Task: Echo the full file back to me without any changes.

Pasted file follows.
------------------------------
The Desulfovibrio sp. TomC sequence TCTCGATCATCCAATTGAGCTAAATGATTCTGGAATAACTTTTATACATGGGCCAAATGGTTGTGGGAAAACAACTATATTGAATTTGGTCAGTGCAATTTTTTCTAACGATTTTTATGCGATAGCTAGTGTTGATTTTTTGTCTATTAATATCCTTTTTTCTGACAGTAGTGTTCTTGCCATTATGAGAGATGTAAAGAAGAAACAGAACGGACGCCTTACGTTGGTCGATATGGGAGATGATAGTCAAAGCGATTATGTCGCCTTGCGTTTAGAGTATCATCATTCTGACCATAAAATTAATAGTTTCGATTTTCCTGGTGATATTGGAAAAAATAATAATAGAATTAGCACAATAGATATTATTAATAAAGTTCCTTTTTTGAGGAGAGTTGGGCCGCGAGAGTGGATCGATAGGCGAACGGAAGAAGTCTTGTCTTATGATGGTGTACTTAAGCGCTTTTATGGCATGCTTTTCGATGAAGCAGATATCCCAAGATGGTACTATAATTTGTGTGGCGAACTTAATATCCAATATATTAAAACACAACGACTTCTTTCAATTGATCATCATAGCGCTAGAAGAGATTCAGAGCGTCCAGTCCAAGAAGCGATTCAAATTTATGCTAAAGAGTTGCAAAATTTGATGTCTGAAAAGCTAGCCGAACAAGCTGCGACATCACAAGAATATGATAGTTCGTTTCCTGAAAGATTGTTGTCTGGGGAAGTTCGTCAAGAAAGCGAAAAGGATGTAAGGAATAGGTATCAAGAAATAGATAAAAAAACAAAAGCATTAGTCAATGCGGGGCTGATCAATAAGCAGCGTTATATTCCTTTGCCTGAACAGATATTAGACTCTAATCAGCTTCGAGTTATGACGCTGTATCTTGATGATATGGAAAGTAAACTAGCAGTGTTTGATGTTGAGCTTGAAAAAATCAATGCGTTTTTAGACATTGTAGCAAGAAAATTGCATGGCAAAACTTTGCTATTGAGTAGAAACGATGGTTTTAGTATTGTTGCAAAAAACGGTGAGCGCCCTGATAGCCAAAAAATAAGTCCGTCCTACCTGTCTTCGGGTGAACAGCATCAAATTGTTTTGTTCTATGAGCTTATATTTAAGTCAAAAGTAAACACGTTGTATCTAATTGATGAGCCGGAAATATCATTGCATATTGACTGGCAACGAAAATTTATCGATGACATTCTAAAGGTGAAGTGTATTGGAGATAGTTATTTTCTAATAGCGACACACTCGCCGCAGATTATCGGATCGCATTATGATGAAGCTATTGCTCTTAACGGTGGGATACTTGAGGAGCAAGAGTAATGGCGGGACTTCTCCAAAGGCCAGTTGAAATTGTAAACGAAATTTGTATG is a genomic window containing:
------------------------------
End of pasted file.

The Desulfovibrio sp. TomC sequence TCTCGATCATCCAATTGAGCTAAATGATTCTGGAATAACTTTTATACATGGGCCAAATGGTTGTGGGAAAACAACTATATTGAATTTGGTCAGTGCAATTTTTTCTAACGATTTTTATGCGATAGCTAGTGTTGATTTTTTGTCTATTAATATCCTTTTTTCTGACAGTAGTGTTCTTGCCATTATGAGAGATGTAAAGAAGAAACAGAACGGACGCCTTACGTTGGTCGATATGGGAGATGATAGTCAAAGCGATTATGTCGCCTTGCGTTTAGAGTATCATCATTCTGACCATAAAATTAATAGTTTCGATTTTCCTGGTGATATTGGAAAAAATAATAATAGAATTAGCACAATAGATATTATTAATAAAGTTCCTTTTTTGAGGAGAGTTGGGCCGCGAGAGTGGATCGATAGGCGAACGGAAGAAGTCTTGTCTTATGATGGTGTACTTAAGCGCTTTTATGGCATGCTTTTCGATGAAGCAGATATCCCAAGATGGTACTATAATTTGTGTGGCGAACTTAATATCCAATATATTAAAACACAACGACTTCTTTCAATTGATCATCATAGCGCTAGAAGAGATTCAGAGCGTCCAGTCCAAGAAGCGATTCAAATTTATGCTAAAGAGTTGCAAAATTTGATGTCTGAAAAGCTAGCCGAACAAGCTGCGACATCACAAGAATATGATAGTTCGTTTCCTGAAAGATTGTTGTCTGGGGAAGTTCGTCAAGAAAGCGAAAAGGATGTAAGGAATAGGTATCAAGAAATAGATAAAAAAACAAAAGCATTAGTCAATGCGGGGCTGATCAATAAGCAGCGTTATATTCCTTTGCCTGAACAGATATTAGACTCTAATCAGCTTCGAGTTATGACGCTGTATCTTGATGATATGGAAAGTAAACTAGCAGTGTTTGATGTTGAGCTTGAAAAAATCAATGCGTTTTTAGACATTGTAGCAAGAAAATTGCATGGCAAAACTTTGCTATTGAGTAGAAACGATGGTTTTAGTATTGTTGCAAAAAACGGTGAGCGCCCTGATAGCCAAAAAATAAGTCCGTCCTACCTGTCTTCGGGTGAACAGCATCAAATTGTTTTGTTCTATGAGCTTATATTTAAGTCAAAAGTAAACACGTTGTATCTAATTGATGAGCCGGAAATATCATTGCATATTGACTGGCAACGAAAATTTATCGATGACATTCTAAAGGTGAAGTGTATTGGAGATAGTTATTTTCTAATAGCGACACACTCGCCGCAGATTATCGGATCGCATTATGATGAAGCTATTGCTCTTAACGGTGGGATACTTGAGGAGCAAGAGTAATGGCGGGACTTCTCCAAAGGCCAGTTGAAATTGTAAACGAAATTTGTATG is a genomic window containing: